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dc.contributor.authorLucantonio, Federica
dc.date.accessioned2013-09-09T15:07:53Z
dc.date.available2014-07-09T12:07:58Z
dc.date.issued2013
dc.identifier.urihttp://hdl.handle.net/10713/2981
dc.descriptionUniversity of Maryland, Baltimore. Neuroscience. Ph.D. 2013en_US
dc.description.abstractDrug addiction is characterized by an inability to correctly adapt behavior in a changing environment. The orbitofrontal cortex (OFC) is implicated in such adaptive responding by signaling information about expected outcomes. Several studies have shown that this function may be disrupted by drug-induced neuroadaptations in OFC. A recent study has demonstrated that the OFC is also crucial for integrating information to imagine novel outcomes. This ability to signal an outcome never before received is fundamental for interpreting reality and make adaptive decisions in the present, but also for learning when those imagined outcomes are not received to improve decision-making in the future. Here, I explored whether cocaine exposure may alter this function. To address this question, I trained animals to self-administer cocaine, and then tested their performance in a Pavlovian over-expectation task. This task consists of three phases: conditioning, compound training, and extinction testing. In conditioning, rats are trained that several cues predict reward. Subsequently, in compound training, two of the cues are presented together, still followed by the same reward. Typically, this results in increased responding to the compound cue. Subsequent test trials with the cues by themselves reveal a reduction in conditioned responding to the compounded cues. I found that prior cocaine self-administration impaired both the ability of imaging new likely outcomes and learning when those outcomes turned out to be incorrect. These data are consistent with a drug-induced disruption of OFC's role in outcome signaling but might also be explained in other ways. To test the hypothesis more directly, I recorded single unit activity in the OFC of cocaine-experienced rats. Consistent with the hypothesis, OFC signaling in cocaine-exposed animals did not reflect a real-time integration of the cue-evoked expectations for reward, necessary to generate novel estimates about future outcomes. These results are consistent with proposals that cocaine disrupts the normal ability of networks in OFC to signal estimates about future outcomes, normally used for both adjusting current behavior and driving learning. Such deficit results in inflexible behavior and impaired learning and it may account for the complex pattern of maladaptive behaviors associated with drug abuse.en_US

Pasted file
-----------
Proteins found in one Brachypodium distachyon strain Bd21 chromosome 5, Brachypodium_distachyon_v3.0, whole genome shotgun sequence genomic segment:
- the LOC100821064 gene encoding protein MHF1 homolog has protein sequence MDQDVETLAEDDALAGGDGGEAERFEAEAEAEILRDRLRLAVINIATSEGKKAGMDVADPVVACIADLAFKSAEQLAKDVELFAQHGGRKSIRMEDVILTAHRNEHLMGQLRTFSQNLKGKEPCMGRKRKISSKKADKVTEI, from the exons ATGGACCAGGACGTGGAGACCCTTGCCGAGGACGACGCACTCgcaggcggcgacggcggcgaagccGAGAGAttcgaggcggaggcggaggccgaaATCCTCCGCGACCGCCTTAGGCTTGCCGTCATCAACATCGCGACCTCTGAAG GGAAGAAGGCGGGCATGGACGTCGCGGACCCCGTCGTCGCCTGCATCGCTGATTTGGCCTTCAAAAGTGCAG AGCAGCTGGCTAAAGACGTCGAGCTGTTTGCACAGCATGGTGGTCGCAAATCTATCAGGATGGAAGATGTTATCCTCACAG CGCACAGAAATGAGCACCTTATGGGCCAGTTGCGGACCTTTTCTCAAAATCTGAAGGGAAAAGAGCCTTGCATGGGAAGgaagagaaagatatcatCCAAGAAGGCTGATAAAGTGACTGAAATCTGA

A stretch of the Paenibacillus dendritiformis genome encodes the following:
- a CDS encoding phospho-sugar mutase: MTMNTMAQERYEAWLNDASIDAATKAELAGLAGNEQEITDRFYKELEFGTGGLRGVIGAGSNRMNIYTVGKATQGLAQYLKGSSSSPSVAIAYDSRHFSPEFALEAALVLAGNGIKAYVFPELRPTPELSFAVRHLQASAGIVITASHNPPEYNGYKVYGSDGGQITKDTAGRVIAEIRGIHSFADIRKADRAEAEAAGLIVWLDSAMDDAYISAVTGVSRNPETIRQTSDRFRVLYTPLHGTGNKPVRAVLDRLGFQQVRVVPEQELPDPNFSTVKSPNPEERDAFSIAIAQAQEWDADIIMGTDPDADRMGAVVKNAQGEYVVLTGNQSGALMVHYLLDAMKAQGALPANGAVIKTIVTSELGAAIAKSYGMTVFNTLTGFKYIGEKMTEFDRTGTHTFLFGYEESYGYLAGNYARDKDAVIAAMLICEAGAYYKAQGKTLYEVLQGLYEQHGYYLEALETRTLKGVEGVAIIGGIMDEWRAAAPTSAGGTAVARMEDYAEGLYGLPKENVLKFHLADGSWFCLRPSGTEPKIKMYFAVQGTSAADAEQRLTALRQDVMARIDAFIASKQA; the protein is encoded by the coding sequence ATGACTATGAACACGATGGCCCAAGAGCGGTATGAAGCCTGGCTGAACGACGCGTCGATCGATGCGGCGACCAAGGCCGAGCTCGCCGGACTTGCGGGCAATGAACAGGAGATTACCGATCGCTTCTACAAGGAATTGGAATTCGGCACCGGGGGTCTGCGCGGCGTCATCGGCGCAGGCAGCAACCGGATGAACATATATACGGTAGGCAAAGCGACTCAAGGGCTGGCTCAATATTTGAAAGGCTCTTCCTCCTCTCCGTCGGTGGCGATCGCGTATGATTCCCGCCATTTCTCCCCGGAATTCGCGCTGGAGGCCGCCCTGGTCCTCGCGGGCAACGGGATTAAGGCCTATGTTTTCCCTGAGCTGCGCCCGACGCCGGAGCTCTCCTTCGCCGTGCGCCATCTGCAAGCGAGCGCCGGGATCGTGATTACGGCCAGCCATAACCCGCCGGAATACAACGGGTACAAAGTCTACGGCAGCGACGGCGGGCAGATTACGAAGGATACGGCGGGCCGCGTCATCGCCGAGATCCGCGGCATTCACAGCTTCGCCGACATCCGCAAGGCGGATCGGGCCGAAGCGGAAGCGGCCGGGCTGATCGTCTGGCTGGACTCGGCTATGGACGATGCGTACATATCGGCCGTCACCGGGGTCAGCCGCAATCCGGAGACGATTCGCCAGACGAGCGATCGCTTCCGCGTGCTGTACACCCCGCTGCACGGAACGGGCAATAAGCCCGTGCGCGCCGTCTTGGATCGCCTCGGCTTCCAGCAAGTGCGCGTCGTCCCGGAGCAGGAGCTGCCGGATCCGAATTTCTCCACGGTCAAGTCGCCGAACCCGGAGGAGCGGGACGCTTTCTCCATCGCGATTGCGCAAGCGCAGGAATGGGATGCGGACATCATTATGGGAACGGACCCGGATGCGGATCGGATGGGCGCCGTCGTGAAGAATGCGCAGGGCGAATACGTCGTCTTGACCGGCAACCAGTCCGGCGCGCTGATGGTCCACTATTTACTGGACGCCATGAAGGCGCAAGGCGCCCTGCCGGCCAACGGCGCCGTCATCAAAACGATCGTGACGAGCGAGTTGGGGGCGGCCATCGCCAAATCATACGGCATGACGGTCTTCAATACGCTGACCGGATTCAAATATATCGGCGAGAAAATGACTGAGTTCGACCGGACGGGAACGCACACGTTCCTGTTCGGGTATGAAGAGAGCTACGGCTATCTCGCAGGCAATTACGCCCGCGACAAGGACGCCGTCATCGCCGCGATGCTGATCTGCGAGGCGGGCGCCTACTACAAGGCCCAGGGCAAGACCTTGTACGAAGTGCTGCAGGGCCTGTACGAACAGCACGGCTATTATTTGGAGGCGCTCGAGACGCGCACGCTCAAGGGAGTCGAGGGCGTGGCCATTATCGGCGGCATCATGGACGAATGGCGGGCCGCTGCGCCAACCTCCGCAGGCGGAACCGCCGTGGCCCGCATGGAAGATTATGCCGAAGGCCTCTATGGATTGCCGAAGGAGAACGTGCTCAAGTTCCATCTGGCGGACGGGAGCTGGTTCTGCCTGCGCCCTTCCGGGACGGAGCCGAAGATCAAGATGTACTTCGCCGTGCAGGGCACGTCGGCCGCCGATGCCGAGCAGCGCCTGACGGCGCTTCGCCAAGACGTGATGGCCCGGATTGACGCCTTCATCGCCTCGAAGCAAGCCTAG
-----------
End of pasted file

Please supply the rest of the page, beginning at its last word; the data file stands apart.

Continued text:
dc.language.isoen_USen_US
dc.subject.meshCocaineen_US
dc.subject.meshDecision Makingen_US
dc.subject.meshPrefrontal Cortexen_US
dc.titleEffect of cocaine exposure on estimates of reward value and neurobiological correlatesen_US
dc.typedissertationen_US
dc.contributor.advisorSchoenbaum, Geoffrey
dc.identifier.ispublishedNoen_US
dc.description.urinameFull Texten_US
refterms.dateFOA2019-02-19T17:56:09Z


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